The alternative rock duo Twenty One Pilots released their new and highly-anticipated album Trench earlier this fall on October 5th, 2018. Trench follows the band’s 2015 rise to fame album, the wildly popular 14-track
Keep in mind this is my opinion and my take on it, although I will be providing reasons for each song’s place. Ranking these songs was extremely difficult. I don’t dislike any of the tracks on Trench.
#14. “The Hype”
You don’t get thick skin without getting burned. I actually like this song! Part of me feels bad for putting it at number fourteen. I mean, I got so excited hearing the ukulele! I find this track is, for lack of a better word, the most “common” song on the album.
When I listen to the album, I occasionally forget that this song is on it, which is why I have it at number fourteen. Also because it ended up there when I ordered the other songs. Sorry, guys.
“Jumpsuit” launched the album when the music video dropped back in July. It was shortly followed by “Nico and the Niners” and “Levitate.” Those three songs introduced Trench’s new, gritty sound. This track feels very different than anything I’d heard from them before, for which I appreciate its ingenuity. The refrain, I find particularly beautiful.
I’ve watched the music video for this a lot, and if you haven’t seen it yet you should. “Jumpsuit” welcomes us to take a peek into the lore of the album, which is a different story. It’s transition into “Levitate” is also something I think about at least once a day. But, I cannot say that it’s my favorite or one of my favorites.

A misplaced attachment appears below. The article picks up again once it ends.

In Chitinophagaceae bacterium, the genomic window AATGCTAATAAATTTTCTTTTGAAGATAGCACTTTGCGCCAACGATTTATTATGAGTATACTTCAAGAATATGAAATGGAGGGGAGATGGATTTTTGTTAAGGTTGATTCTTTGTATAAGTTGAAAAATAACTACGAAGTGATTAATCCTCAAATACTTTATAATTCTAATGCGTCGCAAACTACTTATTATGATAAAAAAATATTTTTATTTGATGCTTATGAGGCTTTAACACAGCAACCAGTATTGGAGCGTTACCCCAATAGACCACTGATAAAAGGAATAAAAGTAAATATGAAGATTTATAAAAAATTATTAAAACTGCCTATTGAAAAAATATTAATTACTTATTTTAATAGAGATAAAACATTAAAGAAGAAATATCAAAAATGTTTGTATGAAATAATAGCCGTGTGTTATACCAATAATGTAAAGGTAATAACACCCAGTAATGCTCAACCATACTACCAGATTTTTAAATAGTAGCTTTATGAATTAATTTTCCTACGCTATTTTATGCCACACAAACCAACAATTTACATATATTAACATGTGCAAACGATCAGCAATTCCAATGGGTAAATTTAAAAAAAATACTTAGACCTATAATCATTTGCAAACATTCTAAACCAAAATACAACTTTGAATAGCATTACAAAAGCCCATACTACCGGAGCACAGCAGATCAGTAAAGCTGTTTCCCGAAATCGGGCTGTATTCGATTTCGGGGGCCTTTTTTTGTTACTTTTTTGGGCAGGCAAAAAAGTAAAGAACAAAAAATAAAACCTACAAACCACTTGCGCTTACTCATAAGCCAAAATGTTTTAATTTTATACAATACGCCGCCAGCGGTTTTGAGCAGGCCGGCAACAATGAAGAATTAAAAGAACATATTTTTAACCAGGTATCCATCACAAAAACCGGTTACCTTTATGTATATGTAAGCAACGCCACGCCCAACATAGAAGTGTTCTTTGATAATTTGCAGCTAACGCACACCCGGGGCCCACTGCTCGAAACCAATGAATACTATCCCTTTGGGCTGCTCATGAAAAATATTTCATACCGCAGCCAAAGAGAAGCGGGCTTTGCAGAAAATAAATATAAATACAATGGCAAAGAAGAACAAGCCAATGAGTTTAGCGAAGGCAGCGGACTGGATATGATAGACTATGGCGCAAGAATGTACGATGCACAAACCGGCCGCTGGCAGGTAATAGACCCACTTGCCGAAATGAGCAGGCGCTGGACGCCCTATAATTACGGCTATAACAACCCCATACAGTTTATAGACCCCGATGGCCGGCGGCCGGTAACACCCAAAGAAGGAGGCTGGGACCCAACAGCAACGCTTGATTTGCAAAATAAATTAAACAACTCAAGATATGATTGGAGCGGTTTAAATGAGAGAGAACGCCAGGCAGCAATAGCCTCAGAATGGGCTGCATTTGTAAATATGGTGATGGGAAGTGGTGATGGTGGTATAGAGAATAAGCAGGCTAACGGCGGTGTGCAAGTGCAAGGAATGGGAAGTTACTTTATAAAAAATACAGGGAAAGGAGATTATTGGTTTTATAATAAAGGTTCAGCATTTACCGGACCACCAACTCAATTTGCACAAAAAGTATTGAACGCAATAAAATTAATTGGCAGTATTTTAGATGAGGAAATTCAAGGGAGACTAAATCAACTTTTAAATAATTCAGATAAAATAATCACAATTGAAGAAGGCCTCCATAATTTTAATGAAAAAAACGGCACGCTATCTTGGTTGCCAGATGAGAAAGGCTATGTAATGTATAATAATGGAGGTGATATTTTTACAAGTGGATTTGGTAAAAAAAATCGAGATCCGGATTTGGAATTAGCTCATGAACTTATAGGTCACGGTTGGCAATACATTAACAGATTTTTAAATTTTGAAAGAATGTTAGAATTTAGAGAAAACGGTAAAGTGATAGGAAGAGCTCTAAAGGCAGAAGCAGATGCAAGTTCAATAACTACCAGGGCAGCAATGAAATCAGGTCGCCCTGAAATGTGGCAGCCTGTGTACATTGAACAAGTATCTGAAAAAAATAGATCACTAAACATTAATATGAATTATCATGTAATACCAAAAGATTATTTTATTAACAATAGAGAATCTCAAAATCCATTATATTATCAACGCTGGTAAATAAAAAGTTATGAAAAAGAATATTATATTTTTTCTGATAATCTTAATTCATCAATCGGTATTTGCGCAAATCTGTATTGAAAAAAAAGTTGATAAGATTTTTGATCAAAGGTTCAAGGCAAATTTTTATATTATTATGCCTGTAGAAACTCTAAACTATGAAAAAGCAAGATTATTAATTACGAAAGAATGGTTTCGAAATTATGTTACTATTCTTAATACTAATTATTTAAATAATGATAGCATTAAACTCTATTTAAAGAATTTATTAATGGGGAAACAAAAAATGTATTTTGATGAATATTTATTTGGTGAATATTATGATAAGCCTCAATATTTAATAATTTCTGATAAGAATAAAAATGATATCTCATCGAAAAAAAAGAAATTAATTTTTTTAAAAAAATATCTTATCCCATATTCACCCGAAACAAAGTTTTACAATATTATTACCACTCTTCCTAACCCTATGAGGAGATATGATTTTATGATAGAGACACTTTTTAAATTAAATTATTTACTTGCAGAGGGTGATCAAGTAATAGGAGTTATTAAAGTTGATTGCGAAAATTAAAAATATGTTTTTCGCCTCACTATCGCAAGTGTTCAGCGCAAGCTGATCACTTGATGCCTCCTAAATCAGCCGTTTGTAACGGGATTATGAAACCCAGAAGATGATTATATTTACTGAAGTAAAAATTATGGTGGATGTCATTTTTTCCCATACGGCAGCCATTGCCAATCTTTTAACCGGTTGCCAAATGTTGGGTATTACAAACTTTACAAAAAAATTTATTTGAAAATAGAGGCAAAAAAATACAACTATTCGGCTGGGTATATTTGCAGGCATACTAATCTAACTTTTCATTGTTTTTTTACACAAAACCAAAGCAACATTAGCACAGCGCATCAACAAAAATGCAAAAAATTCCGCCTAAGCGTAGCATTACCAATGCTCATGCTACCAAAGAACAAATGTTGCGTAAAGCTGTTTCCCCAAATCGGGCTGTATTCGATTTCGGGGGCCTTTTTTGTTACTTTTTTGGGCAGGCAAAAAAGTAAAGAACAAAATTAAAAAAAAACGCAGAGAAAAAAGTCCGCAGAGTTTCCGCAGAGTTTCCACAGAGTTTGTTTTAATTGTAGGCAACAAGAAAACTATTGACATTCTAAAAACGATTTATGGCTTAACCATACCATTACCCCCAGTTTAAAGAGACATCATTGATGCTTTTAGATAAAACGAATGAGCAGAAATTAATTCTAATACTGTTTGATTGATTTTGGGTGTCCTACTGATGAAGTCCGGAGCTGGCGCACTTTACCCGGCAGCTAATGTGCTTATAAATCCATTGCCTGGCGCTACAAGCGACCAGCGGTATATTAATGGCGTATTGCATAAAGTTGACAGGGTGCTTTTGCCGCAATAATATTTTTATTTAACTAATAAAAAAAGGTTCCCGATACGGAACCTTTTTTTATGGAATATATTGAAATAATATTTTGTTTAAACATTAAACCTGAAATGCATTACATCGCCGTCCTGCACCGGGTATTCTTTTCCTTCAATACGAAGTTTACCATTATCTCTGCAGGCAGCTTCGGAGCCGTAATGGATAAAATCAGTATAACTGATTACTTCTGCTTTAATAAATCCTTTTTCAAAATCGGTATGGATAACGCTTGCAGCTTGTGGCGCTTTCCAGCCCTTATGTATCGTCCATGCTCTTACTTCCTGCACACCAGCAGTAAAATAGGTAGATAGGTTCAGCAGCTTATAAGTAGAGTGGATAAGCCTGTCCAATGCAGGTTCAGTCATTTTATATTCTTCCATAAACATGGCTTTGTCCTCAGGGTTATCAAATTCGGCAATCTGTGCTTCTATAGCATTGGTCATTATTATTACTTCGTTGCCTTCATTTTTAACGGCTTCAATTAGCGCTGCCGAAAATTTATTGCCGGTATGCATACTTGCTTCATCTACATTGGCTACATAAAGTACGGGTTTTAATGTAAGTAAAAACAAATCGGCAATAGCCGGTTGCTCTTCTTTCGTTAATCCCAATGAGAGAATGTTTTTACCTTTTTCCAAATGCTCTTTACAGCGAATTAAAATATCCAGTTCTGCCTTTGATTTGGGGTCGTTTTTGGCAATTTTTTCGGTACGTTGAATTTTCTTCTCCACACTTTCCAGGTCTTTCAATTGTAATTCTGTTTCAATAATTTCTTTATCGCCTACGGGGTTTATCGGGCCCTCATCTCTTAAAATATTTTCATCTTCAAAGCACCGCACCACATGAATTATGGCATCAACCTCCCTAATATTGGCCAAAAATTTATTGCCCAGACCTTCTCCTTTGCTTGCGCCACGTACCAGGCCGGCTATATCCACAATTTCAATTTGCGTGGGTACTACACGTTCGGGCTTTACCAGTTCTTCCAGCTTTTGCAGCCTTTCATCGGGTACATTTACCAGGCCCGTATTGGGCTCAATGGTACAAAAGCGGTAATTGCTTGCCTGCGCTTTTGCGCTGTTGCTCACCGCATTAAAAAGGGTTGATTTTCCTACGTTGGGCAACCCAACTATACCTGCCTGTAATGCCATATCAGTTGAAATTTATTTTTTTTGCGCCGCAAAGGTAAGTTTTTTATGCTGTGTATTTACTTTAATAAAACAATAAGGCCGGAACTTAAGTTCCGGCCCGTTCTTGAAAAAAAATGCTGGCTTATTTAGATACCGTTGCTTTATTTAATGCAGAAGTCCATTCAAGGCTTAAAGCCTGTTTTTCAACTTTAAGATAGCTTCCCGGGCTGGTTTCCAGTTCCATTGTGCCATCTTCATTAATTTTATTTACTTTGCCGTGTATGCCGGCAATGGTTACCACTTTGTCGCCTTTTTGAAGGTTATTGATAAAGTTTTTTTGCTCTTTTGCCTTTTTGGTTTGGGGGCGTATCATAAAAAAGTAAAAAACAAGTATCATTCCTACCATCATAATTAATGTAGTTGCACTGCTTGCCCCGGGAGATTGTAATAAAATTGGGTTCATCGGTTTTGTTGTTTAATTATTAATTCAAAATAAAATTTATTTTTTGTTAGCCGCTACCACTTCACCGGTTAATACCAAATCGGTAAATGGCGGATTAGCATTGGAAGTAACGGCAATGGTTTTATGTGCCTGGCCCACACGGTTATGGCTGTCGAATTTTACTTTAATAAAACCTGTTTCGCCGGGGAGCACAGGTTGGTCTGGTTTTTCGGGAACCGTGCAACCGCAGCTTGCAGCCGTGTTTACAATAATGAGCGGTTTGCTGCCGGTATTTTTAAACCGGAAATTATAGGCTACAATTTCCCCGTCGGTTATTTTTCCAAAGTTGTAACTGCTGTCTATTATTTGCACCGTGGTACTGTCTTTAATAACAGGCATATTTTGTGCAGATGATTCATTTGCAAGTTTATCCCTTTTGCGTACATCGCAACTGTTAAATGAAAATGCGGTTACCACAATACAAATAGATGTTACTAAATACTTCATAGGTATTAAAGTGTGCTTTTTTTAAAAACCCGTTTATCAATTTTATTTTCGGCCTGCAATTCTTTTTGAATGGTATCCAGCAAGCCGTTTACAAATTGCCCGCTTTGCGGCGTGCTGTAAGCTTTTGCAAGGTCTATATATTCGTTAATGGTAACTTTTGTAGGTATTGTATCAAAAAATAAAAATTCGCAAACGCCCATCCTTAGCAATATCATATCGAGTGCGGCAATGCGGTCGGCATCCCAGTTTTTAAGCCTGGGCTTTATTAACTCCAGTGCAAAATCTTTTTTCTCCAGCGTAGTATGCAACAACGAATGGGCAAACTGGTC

#12. “Nico and the Niners”
The second song of the triplet that heralded Trench’s release, “Nico and the Niners” brings the phrase that fans of Twenty One Pilots (who call themselves “the clique”) have adopted as the Trench era’s motto: “East is up.” What does that mean? I don’t know, but it gets me going. I have always been somewhat fascinated by singer Tyler Joseph’s cadence.
The way he pronounces certain words feels like it contributes to the meaning of the words he’s written. I hear that in this track with the way he says the words I’m heavy, my jumpsuit is unsteady. I’m lighter when I’m lower, I’m higher when I’m heavy.
Aaaand the third song of the triplet. I’ll say it: this one slaps. When I think of bands that are “hard,” Twenty One Pilots doesn’t necessarily come to mind, but this one. Goes. Hard. That is all.
This song makes me feel like I’m alone in an abandoned parking garage at night but in the coolest way possible. I would also like to thank God and whoever else is out there for Tyler Joseph’s high singing voice.
And did anyone else just stop for a second after hearing the “Josh Dun” towards the end? I almost missed it at first, but when I heard it I got real excited. As I tend to do when Josh Dun is about to dish out some beats.
#9. “Cut My Lip”